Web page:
Part of InSync Training's Thriving as a Learning Professional Series
It’s hard to keep up on all that’s going on in the L&D space. Emerging artificial intelligence tools, new ed tech products, and the changing nature of work and of employee expectations, on top of what’s new in leader development, diversity and inclusion, or sales enablement, is a lot. The endlessly rolling news and hype cycle is tough to follow, not only for topics already on your radar, but also for what you may need to be versed in the future.
They say change happens slowly, then all at once. We may be able to see tomorrow’s headlines in our peripheral vision, yet when they finally take the front pages, we may still have to scramble to catch up. Your secret superpower for contending with rapid change may well be an unassuming bookmarking tool—if you use it purposefully.
Bookmark: a link to a website address saved electronically to facilitate quick access to the web page
Whether you have a cache of bookmark folders on your browser or use a cloud-based tool like Diigo, Evernote, or Pocket, tagging items of interest helps you to find them later when you really need to dig in. Additionally, you can collaborate with a group to share links with one another when you are learning together.
A good bookmark file can serve as outsourced memory—a place to store things you don’t need just yet, but may in the future, e.g. articles, books, videos, podcast episodes, products, and other useful materials. You can simultaneously keep your mind clutter-free for engaging with today's challenges and create a technology-enabled space for packing away a knowledge base for future readiness.
Using Bookmarking For Professional Development
Bookmarking may not have the wow factor it once had, but it remains a useful tool. Bookmarks are rapid professional development in waiting. When you need to quickly familiarize yourself with a topic, you won’t need to rely on a search engine that highlights sponsored content or a chatbot which may be trained on outdated information or be an unreliable synthesizer. Instead, you’ll have a cache of material you saved from trusted sources to get you started. Bookmarks are your personal curated links.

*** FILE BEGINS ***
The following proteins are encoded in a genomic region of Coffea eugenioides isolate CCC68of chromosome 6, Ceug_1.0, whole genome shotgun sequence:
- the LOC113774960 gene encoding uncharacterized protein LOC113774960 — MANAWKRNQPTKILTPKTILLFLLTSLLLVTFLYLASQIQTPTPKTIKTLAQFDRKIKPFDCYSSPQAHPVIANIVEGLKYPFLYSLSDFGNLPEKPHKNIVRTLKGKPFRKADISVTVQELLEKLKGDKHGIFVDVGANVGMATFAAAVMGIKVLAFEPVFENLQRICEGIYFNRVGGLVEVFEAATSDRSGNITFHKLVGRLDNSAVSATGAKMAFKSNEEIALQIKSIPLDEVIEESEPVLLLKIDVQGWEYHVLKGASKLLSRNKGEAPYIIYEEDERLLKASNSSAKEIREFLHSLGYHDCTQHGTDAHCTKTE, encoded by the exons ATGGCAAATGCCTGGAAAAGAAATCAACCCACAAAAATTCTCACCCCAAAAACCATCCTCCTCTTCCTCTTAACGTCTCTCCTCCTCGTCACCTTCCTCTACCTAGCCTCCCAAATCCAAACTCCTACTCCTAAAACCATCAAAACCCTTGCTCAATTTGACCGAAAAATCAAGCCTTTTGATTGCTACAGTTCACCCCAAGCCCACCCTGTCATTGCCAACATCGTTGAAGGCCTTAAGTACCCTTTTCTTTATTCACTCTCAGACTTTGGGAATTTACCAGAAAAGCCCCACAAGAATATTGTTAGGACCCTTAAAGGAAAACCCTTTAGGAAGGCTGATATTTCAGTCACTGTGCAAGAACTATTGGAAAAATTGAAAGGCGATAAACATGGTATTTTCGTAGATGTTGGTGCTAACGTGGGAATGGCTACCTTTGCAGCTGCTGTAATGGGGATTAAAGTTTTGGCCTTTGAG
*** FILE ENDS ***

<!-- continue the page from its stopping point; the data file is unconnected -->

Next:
Using bookmarking for professional development is an easy process.
Make a habit of saving items of interest.
You no doubt have some topics you follow closely in order to remain up to date in current areas of practice. Be sure to bookmark the best materials you run across, else they may prove impossible to find again when you need them. Just as importantly, you may start noticing a frequent topic of conversation that isn’t something you need to know about right away. Start saving those materials, too. Bookmarking products often offer tools that make saving from your browser a simple click of a button.
Your saved items can be enriched when you have strong social media feeds or RSS tools. Following people, organizations, and publications using these tools is what keeps you apprised of emerging developments and interesting work in your field. You won’t have time to read every article that gets recommended on those feeds, but if you respect the source, saving it for later can be a smart practice for advancing in your field.
Tag them for easy reference.
The best part about bookmarking tools is that as you save links for future use, you can tag items any way you like (and with multiple tags) for better organization and easier access. Use keywords or phrases that make sense to you. For example, I have tags like future_of_work, ChatGPT_in_L&D, leader-led_development, and trends_23. (Put – or _ between words to make them appear as one tag.) You can tag the author’s name as well to be able to quickly find content from favored thought leaders.
Search bookmarks first.
When a topic you’ve been monitoring on the periphery starts getting attention in your day-to-day world, you can pull up bookmarked items and bring yourself up to speed quickly. If someone asks you a question about a topic that isn’t your strength, you can find links to share as a quick tutorial.
When you and a group of colleagues are researching material for a project together, you can collate all your saved materials in one place by using a social bookmarking tool (creating a group in a cloud-based tool). In that case, it may be useful to agree on tags or use the descriptor field to alert colleagues about what’s important in the materials you contribute.
Even without creating a group, it’s easy to share a set of links on a given topic by just sharing the link to your tagged list. Sometimes it can be more accessible to create a new list or put links in a document rather than share a window of a messy personal Diigo file. (Your bookmark file may be a treasure trove, but it can act as a sort of hall closet where you stuff all kinds of things that may or may not be useful once you get back to them.)
Streamlining Learning with Bookmarks
Many people start their exploration of a topic with an internet search or a chatbot conversation. It’s still something of a wonder how these tools can put the world of knowledge at your fingertips. Yet it can also be disappointing—sponsored content and inscrutable algorithms may clutter your search returns with unhelpful recommendations. Yet if you make a habit of scoping out emerging topics and storing the resources that come through your feeds that are related to those topics, you’ll be able to get to relevant, helpful material quickly when you need it. Make bookmarking one of your professional development superpowers.